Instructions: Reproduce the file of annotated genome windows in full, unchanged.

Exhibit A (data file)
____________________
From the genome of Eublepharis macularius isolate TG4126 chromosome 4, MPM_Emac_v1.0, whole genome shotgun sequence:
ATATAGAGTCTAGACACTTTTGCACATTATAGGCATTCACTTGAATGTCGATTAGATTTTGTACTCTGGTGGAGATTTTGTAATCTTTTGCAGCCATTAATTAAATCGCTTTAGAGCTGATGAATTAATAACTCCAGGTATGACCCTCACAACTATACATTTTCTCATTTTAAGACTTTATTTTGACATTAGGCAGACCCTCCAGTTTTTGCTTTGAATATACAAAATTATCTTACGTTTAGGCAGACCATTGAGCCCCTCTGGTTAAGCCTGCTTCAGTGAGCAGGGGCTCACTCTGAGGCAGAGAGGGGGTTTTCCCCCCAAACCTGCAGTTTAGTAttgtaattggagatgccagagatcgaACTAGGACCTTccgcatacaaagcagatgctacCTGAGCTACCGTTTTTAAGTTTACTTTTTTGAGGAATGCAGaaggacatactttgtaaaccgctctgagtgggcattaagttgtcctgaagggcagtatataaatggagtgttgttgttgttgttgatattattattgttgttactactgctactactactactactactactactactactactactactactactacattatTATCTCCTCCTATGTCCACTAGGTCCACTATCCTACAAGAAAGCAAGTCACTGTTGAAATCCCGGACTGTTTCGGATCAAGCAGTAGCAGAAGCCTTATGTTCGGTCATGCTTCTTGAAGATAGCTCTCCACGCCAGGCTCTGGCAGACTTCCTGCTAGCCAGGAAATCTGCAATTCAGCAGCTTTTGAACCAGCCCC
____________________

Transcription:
From the genome of Eublepharis macularius isolate TG4126 chromosome 4, MPM_Emac_v1.0, whole genome shotgun sequence:
ATATAGAGTCTAGACACTTTTGCACATTATAGGCATTCACTTGAATGTCGATTAGATTTTGTACTCTGGTGGAGATTTTGTAATCTTTTGCAGCCATTAATTAAATCGCTTTAGAGCTGATGAATTAATAACTCCAGGTATGACCCTCACAACTATACATTTTCTCATTTTAAGACTTTATTTTGACATTAGGCAGACCCTCCAGTTTTTGCTTTGAATATACAAAATTATCTTACGTTTAGGCAGACCATTGAGCCCCTCTGGTTAAGCCTGCTTCAGTGAGCAGGGGCTCACTCTGAGGCAGAGAGGGGGTTTTCCCCCCAAACCTGCAGTTTAGTAttgtaattggagatgccagagatcgaACTAGGACCTTccgcatacaaagcagatgctacCTGAGCTACCGTTTTTAAGTTTACTTTTTTGAGGAATGCAGaaggacatactttgtaaaccgctctgagtgggcattaagttgtcctgaagggcagtatataaatggagtgttgttgttgttgttgatattattattgttgttactactgctactactactactactactactactactactactactactactactacattatTATCTCCTCCTATGTCCACTAGGTCCACTATCCTACAAGAAAGCAAGTCACTGTTGAAATCCCGGACTGTTTCGGATCAAGCAGTAGCAGAAGCCTTATGTTCGGTCATGCTTCTTGAAGATAGCTCTCCACGCCAGGCTCTGGCAGACTTCCTGCTAGCCAGGAAATCTGCAATTCAGCAGCTTTTGAACCAGCCCC